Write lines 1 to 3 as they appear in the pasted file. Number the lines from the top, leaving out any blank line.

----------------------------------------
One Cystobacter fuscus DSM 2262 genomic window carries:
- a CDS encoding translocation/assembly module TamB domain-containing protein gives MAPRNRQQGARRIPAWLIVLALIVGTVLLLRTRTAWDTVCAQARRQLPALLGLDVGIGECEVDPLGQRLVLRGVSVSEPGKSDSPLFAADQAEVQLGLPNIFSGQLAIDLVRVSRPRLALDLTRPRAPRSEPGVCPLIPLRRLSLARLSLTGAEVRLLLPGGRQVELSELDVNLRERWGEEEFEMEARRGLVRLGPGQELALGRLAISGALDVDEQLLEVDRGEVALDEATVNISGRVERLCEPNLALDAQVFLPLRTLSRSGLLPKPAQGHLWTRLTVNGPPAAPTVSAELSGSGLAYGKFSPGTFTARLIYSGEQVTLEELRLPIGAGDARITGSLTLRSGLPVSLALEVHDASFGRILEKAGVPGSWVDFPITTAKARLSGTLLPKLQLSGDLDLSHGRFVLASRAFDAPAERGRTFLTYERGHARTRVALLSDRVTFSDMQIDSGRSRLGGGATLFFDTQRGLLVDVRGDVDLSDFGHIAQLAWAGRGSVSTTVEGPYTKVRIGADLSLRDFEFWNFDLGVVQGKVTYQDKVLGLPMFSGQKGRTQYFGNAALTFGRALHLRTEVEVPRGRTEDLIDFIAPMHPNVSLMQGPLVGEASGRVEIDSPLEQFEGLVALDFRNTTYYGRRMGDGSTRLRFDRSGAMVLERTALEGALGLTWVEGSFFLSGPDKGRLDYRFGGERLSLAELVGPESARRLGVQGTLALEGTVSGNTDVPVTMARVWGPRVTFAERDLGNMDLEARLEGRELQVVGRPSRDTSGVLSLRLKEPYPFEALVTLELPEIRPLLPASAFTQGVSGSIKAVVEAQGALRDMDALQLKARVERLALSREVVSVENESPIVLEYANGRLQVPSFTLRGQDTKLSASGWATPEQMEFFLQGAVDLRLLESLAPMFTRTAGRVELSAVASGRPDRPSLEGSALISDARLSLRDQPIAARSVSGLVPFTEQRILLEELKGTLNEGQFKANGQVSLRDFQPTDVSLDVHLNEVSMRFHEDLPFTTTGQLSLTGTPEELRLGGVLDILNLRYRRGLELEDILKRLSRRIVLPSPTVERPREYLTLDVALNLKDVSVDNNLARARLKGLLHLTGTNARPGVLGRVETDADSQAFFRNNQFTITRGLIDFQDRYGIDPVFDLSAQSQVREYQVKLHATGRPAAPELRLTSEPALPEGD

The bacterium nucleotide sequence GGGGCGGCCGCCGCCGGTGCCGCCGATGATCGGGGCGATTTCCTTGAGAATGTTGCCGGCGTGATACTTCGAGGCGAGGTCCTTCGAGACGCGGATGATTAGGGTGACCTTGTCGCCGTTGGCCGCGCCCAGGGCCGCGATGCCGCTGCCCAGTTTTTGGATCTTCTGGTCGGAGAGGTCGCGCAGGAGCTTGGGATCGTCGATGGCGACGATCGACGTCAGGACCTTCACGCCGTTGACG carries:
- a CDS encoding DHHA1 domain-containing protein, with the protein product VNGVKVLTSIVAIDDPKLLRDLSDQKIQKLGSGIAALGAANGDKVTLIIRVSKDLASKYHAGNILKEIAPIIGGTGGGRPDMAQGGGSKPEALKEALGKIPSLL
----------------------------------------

One Cystobacter fuscus DSM 2262 genomic window carries:
- a CDS encoding translocation/assembly module TamB domain-containing protein gives MAPRNRQQGARRIPAWLIVLALIVGTVLLLRTRTAWDTVCAQARRQLPALLGLDVGIGECEVDPLGQRLVLRGVSVSEPGKSDSPLFAADQAEVQLGLPNIFSGQLAIDLVRVSRPRLALDLTRPRAPRSEPGVCPLIPLRRLSLARLSLTGAEVRLLLPGGRQVELSELDVNLRERWGEEEFEMEARRGLVRLGPGQELALGRLAISGALDVDEQLLEVDRGEVALDEATVNISGRVERLCEPNLALDAQVFLPLRTLSRSGLLPKPAQGHLWTRLTVNGPPAAPTVSAELSGSGLAYGKFSPGTFTARLIYSGEQVTLEELRLPIGAGDARITGSLTLRSGLPVSLALEVHDASFGRILEKAGVPGSWVDFPITTAKARLSGTLLPKLQLSGDLDLSHGRFVLASRAFDAPAERGRTFLTYERGHARTRVALLSDRVTFSDMQIDSGRSRLGGGATLFFDTQRGLLVDVRGDVDLSDFGHIAQLAWAGRGSVSTTVEGPYTKVRIGADLSLRDFEFWNFDLGVVQGKVTYQDKVLGLPMFSGQKGRTQYFGNAALTFGRALHLRTEVEVPRGRTEDLIDFIAPMHPNVSLMQGPLVGEASGRVEIDSPLEQFEGLVALDFRNTTYYGRRMGDGSTRLRFDRSGAMVLERTALEGALGLTWVEGSFFLSGPDKGRLDYRFGGERLSLAELVGPESARRLGVQGTLALEGTVSGNTDVPVTMARVWGPRVTFAERDLGNMDLEARLEGRELQVVGRPSRDTSGVLSLRLKEPYPFEALVTLELPEIRPLLPASAFTQGVSGSIKAVVEAQGALRDMDALQLKARVERLALSREVVSVENESPIVLEYANGRLQVPSFTLRGQDTKLSASGWATPEQMEFFLQGAVDLRLLESLAPMFTRTAGRVELSAVASGRPDRPSLEGSALISDARLSLRDQPIAARSVSGLVPFTEQRILLEELKGTLNEGQFKANGQVSLRDFQPTDVSLDVHLNEVSMRFHEDLPFTTTGQLSLTGTPEELRLGGVLDILNLRYRRGLELEDILKRLSRRIVLPSPTVERPREYLTLDVALNLKDVSVDNNLARARLKGLLHLTGTNARPGVLGRVETDADSQAFFRNNQFTITRGLIDFQDRYGIDPVFDLSAQSQVREYQVKLHATGRPAAPELRLTSEPALPEGD

The bacterium nucleotide sequence GGGGCGGCCGCCGCCGGTGCCGCCGATGATCGGGGCGATTTCCTTGAGAATGTTGCCGGCGTGATACTTCGAGGCGAGGTCCTTCGAGACGCGGATGATTAGGGTGACCTTGTCGCCGTTGGCCGCGCCCAGGGCCGCGATGCCGCTGCCCAGTTTTTGGATCTTCTGGTCGGAGAGGTCGCGCAGGAGCTTGGGATCGTCGATGGCGACGATCGACGTCAGGACCTTCACGCCGTTGACG carries: